Although the granting of an interdict against the defendant was not one of the matters put in dispute in the Rule 37 minute, Mr. Rossouw argued that I should not grant this relief because the evidence for the defendant (which the plaintiff cannot contest) is that he ceased to infringe the plaintiff's copyright in August 1975. If that is the case I do not see how (subject to the question of costs) he can in any way be prejudiced by the granting of the interdict which the plaintiff seeks. This was the view taken in Performing Rights Society v Berman and Another, supra at pp. 357 - 8. In that case, as here, the defendant had given no undertaking not to repeat the infringement and there is no guarantee that he will not repeat such infringement in the future, unless he is prevented from doing so. His past conduct, his contemptuous disregard for the plaintiff's letters, warnings and requests that he pay a licence fee, ("ek het dit as belaglik beskou") his specious reliance on the fact that he held a radio listener's licence; the fact that he only ceased his infringements when served with a summons; and the fact that he has restored the radio to its former place (for reasons of which I am somewhat sceptical) do not inspire confidence that he will not in the future resume his infringement of the plaintiff's copyright. Up to three days before trial he was persisting in his denial of the plaintiff's rights and his denial that he had breached them. It seems to me therefore that the plaintiff has established the requisites for the granting of an interdict and that it should be granted against the defendant.

    65

    Finally, as regards costs, I am of the view that, despite the fact that the damages awarded are only some R415 and that the matter fell within the jurisdiction of a magistrate's court, this is a proper case to award the plaintiff costs on the Supreme Court scale. My reasons are briefly as follows:

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       (a)   The defendant pleaded a complete denial of all the plaintiff's allegations, including the plaintiff's copyright and denied anyinfringement of such rights. All the material facts were in dispute until three days before the trial.

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       (b)   Apart from its letter of 9 January 1973 the defendant did not respond in any way to the letters from the plaintiff. In particular, it made no rebuttal of the basis on which the plaintiff calculated the licence fees due, nor did it give any information as to how long the performance of the works had been taking place. The plaintiff therefore had no way of accurately assessing the damages which might be awarded to it.

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      (c)   The defendant at no time, even after issue of summons, placed on record that it had ceased allowing the public performance of the copyright works nor did it acknowledge the plaintiff's right to a licence fee if copyright works were being publicly performed; nor did it undertake, if it were breaching such copyright, to cease to do so.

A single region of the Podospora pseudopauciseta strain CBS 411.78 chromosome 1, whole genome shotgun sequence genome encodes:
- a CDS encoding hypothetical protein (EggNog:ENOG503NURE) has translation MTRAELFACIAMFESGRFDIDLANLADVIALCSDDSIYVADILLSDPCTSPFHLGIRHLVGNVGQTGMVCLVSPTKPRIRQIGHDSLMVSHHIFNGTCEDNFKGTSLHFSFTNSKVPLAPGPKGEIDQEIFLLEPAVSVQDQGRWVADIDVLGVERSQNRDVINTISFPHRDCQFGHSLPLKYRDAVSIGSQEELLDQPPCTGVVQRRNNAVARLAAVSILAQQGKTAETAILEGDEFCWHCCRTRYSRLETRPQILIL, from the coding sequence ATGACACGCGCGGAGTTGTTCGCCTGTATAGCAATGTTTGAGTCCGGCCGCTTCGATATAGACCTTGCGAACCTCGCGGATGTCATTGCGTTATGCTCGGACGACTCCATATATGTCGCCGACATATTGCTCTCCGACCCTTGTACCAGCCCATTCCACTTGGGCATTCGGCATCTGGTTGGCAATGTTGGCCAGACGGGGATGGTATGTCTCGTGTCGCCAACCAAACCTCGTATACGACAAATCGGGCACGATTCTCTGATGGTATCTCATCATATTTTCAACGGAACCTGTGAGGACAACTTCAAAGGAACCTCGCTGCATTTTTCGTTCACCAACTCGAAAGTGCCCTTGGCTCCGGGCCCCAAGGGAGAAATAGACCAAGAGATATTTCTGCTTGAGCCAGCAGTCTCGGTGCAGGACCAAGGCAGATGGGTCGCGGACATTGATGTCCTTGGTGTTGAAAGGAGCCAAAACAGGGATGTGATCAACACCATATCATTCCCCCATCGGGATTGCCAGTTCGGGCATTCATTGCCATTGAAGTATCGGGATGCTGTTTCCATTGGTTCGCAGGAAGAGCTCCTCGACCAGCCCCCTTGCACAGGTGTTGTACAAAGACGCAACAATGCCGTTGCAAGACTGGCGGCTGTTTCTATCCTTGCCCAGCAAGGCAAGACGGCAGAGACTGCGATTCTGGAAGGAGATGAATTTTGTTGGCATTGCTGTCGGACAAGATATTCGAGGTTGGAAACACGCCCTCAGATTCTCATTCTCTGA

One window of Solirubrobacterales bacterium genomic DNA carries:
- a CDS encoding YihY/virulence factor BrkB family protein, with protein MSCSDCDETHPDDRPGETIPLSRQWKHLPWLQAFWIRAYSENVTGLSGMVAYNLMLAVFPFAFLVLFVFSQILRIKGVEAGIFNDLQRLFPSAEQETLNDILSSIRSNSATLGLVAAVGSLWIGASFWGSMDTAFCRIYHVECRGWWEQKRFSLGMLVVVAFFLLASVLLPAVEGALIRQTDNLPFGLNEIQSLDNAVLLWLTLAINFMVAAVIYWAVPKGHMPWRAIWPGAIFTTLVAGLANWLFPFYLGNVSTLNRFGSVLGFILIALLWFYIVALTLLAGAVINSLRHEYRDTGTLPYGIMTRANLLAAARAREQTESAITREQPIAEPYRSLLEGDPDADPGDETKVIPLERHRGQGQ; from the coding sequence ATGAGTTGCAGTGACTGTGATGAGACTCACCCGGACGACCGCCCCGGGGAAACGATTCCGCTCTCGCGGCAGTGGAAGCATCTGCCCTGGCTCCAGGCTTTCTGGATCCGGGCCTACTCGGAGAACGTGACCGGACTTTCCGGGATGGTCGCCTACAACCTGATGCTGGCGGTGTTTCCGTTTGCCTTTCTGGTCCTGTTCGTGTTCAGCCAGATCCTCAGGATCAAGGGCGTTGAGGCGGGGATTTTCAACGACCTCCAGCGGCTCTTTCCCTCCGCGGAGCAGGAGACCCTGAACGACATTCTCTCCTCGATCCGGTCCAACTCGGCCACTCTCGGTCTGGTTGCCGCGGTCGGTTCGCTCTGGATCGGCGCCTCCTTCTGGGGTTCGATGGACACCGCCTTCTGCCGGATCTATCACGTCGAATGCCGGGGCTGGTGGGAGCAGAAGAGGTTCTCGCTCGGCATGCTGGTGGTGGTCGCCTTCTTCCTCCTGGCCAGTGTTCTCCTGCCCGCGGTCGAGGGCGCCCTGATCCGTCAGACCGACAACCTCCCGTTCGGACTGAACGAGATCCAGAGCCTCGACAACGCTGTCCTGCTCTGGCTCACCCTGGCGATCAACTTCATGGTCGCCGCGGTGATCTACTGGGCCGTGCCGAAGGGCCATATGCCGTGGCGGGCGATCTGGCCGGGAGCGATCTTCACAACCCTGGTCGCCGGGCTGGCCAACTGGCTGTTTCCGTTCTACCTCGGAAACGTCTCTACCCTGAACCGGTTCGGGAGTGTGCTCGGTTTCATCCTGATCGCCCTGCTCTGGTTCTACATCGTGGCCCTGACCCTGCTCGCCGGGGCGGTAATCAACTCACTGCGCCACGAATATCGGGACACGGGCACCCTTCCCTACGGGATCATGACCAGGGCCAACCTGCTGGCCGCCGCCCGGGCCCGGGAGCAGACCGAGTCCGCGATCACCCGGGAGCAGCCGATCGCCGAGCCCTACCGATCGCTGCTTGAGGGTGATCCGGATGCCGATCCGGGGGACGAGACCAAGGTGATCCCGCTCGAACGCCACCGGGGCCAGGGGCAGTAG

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       (d)   Up to three days before trial, therefore, the plaintiff had to come to Court prepared to prove every material allegation in its particulars of claim. These were not simple issues at that stage and it does not seem to me to have been unreasonable to have decided to proceed in the Supreme Court to establish them. The position would have been quite different if the issues had been limited to those on which the trial eventually proceeded.

    70

    For the above reasons it seems to me to be proper that the plaintiff should recover its costs on the Supreme Court scale. I therefore order that:

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    1. The defendant is interdicted and restrained from performing in public  or causing or authorising or permitting the performance in public of, without the plaintiff's authorisation or consent, any musical work, the performing rights of which are owned by the plaintiff.
    2. The defendant pay the plaintiff damages in the sum of R415,13.
    3. The defendant pay the costs of this action.
    72

    Plaintiff's Attorneys: Espin & Espin. Defendant's Attorneys: W. J. Olckers & Son.

    73

     

  • 3 Metro Goldwyn-Mayer Inc & other v Ackerman and another 558 JOC (SEC)

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    --------------------------------------------------------------------------------------------------------------------------------

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    METRO GOLDWYN-MAYER INC AND OTHERS v ACKERMAN AND OTHERS

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    SOUTH-EASTERN CAPE LOCAL DIVISION